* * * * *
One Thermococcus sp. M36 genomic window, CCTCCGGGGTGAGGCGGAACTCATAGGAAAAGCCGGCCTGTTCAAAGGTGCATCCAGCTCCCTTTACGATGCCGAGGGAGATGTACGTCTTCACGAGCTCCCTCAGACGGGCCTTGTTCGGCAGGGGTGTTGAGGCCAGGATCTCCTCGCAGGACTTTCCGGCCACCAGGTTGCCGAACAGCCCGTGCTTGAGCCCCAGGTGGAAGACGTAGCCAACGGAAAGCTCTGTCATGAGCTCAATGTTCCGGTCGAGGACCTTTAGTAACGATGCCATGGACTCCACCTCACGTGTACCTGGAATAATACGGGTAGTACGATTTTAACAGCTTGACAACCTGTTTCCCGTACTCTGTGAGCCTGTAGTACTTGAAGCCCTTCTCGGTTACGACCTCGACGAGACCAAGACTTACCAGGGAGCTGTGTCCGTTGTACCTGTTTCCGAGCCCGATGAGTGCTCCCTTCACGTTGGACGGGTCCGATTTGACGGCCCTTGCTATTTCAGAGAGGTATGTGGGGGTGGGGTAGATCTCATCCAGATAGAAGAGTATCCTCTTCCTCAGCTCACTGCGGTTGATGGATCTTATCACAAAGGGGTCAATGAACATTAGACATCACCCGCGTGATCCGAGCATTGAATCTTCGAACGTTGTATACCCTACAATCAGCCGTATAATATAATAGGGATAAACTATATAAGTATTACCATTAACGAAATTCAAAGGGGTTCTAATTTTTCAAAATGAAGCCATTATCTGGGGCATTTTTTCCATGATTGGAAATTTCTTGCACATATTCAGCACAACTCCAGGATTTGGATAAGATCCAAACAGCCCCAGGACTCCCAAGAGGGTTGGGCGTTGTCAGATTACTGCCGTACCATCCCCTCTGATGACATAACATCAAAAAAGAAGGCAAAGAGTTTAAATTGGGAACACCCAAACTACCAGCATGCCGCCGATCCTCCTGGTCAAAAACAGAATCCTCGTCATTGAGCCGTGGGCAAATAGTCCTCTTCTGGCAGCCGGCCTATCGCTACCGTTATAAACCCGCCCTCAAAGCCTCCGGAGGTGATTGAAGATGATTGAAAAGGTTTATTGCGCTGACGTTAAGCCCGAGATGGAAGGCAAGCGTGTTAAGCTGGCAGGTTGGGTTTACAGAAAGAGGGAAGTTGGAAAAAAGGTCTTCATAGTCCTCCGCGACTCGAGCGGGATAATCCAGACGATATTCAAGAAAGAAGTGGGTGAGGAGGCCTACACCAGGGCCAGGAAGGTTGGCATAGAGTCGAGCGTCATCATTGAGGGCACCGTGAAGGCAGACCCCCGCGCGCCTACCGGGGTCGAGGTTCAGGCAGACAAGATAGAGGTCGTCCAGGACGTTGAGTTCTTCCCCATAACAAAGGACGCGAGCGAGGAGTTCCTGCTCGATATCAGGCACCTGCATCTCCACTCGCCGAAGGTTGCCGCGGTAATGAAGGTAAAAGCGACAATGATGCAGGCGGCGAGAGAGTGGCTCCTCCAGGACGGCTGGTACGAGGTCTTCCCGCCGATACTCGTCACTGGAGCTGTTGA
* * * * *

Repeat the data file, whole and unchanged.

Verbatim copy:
One Thermococcus sp. M36 genomic window, CCTCCGGGGTGAGGCGGAACTCATAGGAAAAGCCGGCCTGTTCAAAGGTGCATCCAGCTCCCTTTACGATGCCGAGGGAGATGTACGTCTTCACGAGCTCCCTCAGACGGGCCTTGTTCGGCAGGGGTGTTGAGGCCAGGATCTCCTCGCAGGACTTTCCGGCCACCAGGTTGCCGAACAGCCCGTGCTTGAGCCCCAGGTGGAAGACGTAGCCAACGGAAAGCTCTGTCATGAGCTCAATGTTCCGGTCGAGGACCTTTAGTAACGATGCCATGGACTCCACCTCACGTGTACCTGGAATAATACGGGTAGTACGATTTTAACAGCTTGACAACCTGTTTCCCGTACTCTGTGAGCCTGTAGTACTTGAAGCCCTTCTCGGTTACGACCTCGACGAGACCAAGACTTACCAGGGAGCTGTGTCCGTTGTACCTGTTTCCGAGCCCGATGAGTGCTCCCTTCACGTTGGACGGGTCCGATTTGACGGCCCTTGCTATTTCAGAGAGGTATGTGGGGGTGGGGTAGATCTCATCCAGATAGAAGAGTATCCTCTTCCTCAGCTCACTGCGGTTGATGGATCTTATCACAAAGGGGTCAATGAACATTAGACATCACCCGCGTGATCCGAGCATTGAATCTTCGAACGTTGTATACCCTACAATCAGCCGTATAATATAATAGGGATAAACTATATAAGTATTACCATTAACGAAATTCAAAGGGGTTCTAATTTTTCAAAATGAAGCCATTATCTGGGGCATTTTTTCCATGATTGGAAATTTCTTGCACATATTCAGCACAACTCCAGGATTTGGATAAGATCCAAACAGCCCCAGGACTCCCAAGAGGGTTGGGCGTTGTCAGATTACTGCCGTACCATCCCCTCTGATGACATAACATCAAAAAAGAAGGCAAAGAGTTTAAATTGGGAACACCCAAACTACCAGCATGCCGCCGATCCTCCTGGTCAAAAACAGAATCCTCGTCATTGAGCCGTGGGCAAATAGTCCTCTTCTGGCAGCCGGCCTATCGCTACCGTTATAAACCCGCCCTCAAAGCCTCCGGAGGTGATTGAAGATGATTGAAAAGGTTTATTGCGCTGACGTTAAGCCCGAGATGGAAGGCAAGCGTGTTAAGCTGGCAGGTTGGGTTTACAGAAAGAGGGAAGTTGGAAAAAAGGTCTTCATAGTCCTCCGCGACTCGAGCGGGATAATCCAGACGATATTCAAGAAAGAAGTGGGTGAGGAGGCCTACACCAGGGCCAGGAAGGTTGGCATAGAGTCGAGCGTCATCATTGAGGGCACCGTGAAGGCAGACCCCCGCGCGCCTACCGGGGTCGAGGTTCAGGCAGACAAGATAGAGGTCGTCCAGGACGTTGAGTTCTTCCCCATAACAAAGGACGCGAGCGAGGAGTTCCTGCTCGATATCAGGCACCTGCATCTCCACTCGCCGAAGGTTGCCGCGGTAATGAAGGTAAAAGCGACAATGATGCAGGCGGCGAGAGAGTGGCTCCTCCAGGACGGCTGGTACGAGGTCTTCCCGCCGATACTCGTCACTGGAGCTGTTGA